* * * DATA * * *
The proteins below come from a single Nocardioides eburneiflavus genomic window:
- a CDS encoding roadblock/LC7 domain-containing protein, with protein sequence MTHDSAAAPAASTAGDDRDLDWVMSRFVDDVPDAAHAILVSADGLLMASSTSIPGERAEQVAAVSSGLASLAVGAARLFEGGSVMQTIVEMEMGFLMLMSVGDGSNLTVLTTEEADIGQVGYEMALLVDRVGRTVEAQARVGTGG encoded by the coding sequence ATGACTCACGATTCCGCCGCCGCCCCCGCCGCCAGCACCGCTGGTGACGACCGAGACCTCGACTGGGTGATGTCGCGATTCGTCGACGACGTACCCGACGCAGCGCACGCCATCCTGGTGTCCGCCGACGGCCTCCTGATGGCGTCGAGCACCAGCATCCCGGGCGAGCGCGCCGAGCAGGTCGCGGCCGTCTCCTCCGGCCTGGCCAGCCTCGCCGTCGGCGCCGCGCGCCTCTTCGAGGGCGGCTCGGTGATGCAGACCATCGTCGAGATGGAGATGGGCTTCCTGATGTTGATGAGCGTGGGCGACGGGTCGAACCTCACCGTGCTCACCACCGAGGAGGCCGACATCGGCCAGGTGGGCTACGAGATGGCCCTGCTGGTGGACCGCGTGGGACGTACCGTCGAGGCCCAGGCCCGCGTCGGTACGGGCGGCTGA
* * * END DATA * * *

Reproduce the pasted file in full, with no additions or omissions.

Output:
The proteins below come from a single Nocardioides eburneiflavus genomic window:
- a CDS encoding roadblock/LC7 domain-containing protein, with protein sequence MTHDSAAAPAASTAGDDRDLDWVMSRFVDDVPDAAHAILVSADGLLMASSTSIPGERAEQVAAVSSGLASLAVGAARLFEGGSVMQTIVEMEMGFLMLMSVGDGSNLTVLTTEEADIGQVGYEMALLVDRVGRTVEAQARVGTGG encoded by the coding sequence ATGACTCACGATTCCGCCGCCGCCCCCGCCGCCAGCACCGCTGGTGACGACCGAGACCTCGACTGGGTGATGTCGCGATTCGTCGACGACGTACCCGACGCAGCGCACGCCATCCTGGTGTCCGCCGACGGCCTCCTGATGGCGTCGAGCACCAGCATCCCGGGCGAGCGCGCCGAGCAGGTCGCGGCCGTCTCCTCCGGCCTGGCCAGCCTCGCCGTCGGCGCCGCGCGCCTCTTCGAGGGCGGCTCGGTGATGCAGACCATCGTCGAGATGGAGATGGGCTTCCTGATGTTGATGAGCGTGGGCGACGGGTCGAACCTCACCGTGCTCACCACCGAGGAGGCCGACATCGGCCAGGTGGGCTACGAGATGGCCCTGCTGGTGGACCGCGTGGGACGTACCGTCGAGGCCCAGGCCCGCGTCGGTACGGGCGGCTGA